whether in the soul or in its faculties (Chapters iv-viii). These chapters are brilliant
  --
  the soul with its heat, the delights experienced are so great as to be ineffable.
  The second line of the first stanza of the poem is expounded in three
  admirable chapters (xi-xiii), while one short chapter (xiv) suffices for the three lines
  --
  This contemplation is not only dark, but also secret (Chapter xvii), and in
  Chapter xviii is compared to the 'staircase' of the poem. This comparison suggests to
  the Saint an exposition (Chapters xviii, xix) of the ten steps or degrees of love which
  --
  which they follow the stanzas of which they are the exposition. In the Ascent and
  the Dark Night, on the other hand, we catch only the echoes of the poem, which are
  all but lost in the resonance of the philosopher's voice and the eloquent tones of the

03.03_-_The_House_of_the_Spirit_and_the_New_Creation, #Savitri, #Sri Aurobindo, #Integral Yoga
  A mystery drama of divine delight,
  A living poem of world-ecstasy,
  A kakemono of significant forms,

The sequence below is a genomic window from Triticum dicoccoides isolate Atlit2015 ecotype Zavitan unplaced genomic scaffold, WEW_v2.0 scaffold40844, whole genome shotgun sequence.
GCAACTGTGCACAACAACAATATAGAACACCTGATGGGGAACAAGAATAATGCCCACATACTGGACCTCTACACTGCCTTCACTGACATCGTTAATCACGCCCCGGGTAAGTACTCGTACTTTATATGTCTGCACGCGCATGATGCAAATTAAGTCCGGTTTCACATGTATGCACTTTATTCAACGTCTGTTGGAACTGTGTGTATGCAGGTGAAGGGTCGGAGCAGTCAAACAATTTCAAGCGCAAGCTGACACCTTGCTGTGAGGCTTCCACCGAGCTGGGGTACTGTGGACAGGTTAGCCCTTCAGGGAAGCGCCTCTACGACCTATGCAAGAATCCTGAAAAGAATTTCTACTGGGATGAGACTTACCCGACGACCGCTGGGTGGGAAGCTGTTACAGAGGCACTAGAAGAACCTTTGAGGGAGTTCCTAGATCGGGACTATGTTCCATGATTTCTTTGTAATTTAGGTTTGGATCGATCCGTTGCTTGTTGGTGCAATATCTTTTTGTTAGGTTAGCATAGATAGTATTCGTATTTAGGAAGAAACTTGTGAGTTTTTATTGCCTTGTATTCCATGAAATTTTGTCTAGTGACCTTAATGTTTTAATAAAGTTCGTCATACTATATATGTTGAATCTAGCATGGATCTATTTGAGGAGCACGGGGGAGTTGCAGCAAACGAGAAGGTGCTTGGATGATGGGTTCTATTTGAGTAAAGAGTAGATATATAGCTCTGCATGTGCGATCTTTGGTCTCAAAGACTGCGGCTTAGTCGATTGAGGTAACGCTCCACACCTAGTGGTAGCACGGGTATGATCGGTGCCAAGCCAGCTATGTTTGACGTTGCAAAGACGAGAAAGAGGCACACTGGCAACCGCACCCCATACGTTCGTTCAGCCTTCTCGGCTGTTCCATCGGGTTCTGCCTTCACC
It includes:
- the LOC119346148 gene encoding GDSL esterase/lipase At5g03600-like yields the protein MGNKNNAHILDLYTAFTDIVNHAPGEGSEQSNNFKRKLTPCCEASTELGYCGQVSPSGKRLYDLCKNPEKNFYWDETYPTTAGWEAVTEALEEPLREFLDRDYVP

04.02_-_The_Growth_of_the_Flame, #Savitri, #Sri Aurobindo, #Integral Yoga
  The underlying patterns of the unseen:
  poems in largeness cast like moving worlds
  And metres surging with the ocean's voice

04.03_-_The_Call_to_the_Quest, #Savitri, #Sri Aurobindo, #Integral Yoga
  Star-lustrous eyes awake in sweet large night
  And limbs like fine-linked poems made of gold
  Stanzaed to glimmering curves by artist gods,

08.03_-_Death_in_the_Forest, #Savitri, #Sri Aurobindo, #Integral Yoga
  
  The Book of Death was taken from Canto Three of an early version of Savitri which had only six cantos and an epilogue. It was slightly revised at a late stage and a number of new lines were added, but it was never fully worked into the final version of the poem. Its original designation, "Canto Three", has been retained as a reminder of this.
  

10.04_-_The_Dream_Twilight_of_the_Earthly_Real, #Savitri, #Sri Aurobindo, #Integral Yoga
  Each in its hour eternal claimed went by:
  Ideals, systems, sciences, poems, crafts
  Tireless there perished and again recurred,

1.01_-_An_Accomplished_Westerner, #Sri Aurobindo or the Adventure of Consciousness, #Satprem, #Integral Yoga
  There was an attachment to English and European thought and literature, but not to England as a country; I had no ties there. . . . If there was attachment to a European land as a second country, it was intellectually and emotionally to one not seen or lived in in this life,
  not England, but France.5 The poet had begun to awaken in him; he was already listening to the footsteps of invisible things, as he put it in one of his early poems; his inner window had already opened,